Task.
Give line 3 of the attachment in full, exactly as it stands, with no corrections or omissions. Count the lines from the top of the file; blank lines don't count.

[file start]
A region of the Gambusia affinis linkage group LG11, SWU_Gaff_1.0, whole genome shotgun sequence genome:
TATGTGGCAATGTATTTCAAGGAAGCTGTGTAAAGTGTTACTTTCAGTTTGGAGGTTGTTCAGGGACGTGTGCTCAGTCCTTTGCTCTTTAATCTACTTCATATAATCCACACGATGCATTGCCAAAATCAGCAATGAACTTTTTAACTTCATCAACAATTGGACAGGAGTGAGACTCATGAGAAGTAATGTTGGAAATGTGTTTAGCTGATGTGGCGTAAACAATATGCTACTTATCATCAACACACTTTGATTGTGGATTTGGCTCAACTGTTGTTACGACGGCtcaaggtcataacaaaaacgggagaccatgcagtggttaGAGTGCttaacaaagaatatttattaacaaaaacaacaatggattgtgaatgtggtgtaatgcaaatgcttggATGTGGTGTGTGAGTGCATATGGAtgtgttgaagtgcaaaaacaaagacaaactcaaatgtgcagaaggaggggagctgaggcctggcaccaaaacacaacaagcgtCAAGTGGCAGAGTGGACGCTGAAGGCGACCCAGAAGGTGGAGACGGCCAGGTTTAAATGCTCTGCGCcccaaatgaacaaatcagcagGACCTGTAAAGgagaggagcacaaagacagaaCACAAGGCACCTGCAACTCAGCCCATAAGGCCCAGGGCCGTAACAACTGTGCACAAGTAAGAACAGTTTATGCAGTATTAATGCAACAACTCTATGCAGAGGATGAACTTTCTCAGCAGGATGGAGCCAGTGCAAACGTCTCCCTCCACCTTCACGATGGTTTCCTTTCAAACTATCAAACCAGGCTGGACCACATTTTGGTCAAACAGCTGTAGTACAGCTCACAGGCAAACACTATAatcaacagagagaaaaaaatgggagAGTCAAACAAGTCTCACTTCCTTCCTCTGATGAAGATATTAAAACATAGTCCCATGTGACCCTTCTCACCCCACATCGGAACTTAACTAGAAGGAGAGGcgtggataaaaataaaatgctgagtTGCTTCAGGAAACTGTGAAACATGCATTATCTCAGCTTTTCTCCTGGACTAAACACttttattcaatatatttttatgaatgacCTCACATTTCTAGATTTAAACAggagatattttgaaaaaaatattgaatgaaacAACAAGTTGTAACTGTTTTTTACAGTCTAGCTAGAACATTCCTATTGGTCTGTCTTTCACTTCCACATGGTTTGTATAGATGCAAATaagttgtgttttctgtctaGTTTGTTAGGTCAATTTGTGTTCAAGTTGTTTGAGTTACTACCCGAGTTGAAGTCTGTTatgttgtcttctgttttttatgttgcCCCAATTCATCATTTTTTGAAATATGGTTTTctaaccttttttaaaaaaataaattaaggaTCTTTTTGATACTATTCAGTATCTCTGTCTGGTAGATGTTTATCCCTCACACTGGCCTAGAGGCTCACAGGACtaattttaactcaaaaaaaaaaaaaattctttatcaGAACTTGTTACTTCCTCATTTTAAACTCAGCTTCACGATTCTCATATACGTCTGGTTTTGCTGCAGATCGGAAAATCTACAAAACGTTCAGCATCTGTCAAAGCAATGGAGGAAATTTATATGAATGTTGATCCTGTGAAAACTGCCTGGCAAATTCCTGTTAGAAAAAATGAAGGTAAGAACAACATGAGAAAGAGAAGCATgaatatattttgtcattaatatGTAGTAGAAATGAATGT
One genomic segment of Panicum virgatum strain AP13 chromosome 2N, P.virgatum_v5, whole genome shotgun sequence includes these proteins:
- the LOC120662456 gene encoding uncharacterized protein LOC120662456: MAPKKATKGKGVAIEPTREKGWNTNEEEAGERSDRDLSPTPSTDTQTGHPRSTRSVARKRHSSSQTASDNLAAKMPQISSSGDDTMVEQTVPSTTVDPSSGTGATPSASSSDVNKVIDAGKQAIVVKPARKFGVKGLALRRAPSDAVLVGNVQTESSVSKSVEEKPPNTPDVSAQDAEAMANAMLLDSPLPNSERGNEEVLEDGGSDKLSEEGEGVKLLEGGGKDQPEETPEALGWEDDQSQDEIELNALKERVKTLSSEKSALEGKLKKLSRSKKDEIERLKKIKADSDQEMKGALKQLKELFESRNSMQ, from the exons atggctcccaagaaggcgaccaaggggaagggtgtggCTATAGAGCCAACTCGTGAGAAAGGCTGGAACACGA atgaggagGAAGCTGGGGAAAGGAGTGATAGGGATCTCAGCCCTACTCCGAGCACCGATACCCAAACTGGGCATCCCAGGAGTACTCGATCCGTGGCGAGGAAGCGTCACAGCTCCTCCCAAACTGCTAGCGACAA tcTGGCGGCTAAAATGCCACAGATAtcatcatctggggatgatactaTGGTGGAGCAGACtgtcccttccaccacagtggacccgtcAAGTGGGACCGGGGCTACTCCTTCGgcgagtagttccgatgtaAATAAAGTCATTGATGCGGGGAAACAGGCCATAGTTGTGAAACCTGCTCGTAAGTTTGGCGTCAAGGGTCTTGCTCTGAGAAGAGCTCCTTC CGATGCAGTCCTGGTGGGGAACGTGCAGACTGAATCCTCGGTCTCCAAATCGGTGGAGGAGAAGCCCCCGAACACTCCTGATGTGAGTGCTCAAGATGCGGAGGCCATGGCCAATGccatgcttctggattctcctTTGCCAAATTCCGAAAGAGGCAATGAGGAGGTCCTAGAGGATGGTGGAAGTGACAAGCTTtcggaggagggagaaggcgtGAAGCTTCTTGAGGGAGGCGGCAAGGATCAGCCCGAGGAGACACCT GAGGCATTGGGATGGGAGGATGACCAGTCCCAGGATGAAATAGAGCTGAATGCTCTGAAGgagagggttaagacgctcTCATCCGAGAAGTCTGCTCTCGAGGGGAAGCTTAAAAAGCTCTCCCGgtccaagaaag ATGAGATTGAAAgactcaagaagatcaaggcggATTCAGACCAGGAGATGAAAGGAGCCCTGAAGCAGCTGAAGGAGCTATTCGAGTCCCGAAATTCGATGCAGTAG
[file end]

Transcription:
One genomic segment of Panicum virgatum strain AP13 chromosome 2N, P.virgatum_v5, whole genome shotgun sequence includes these proteins: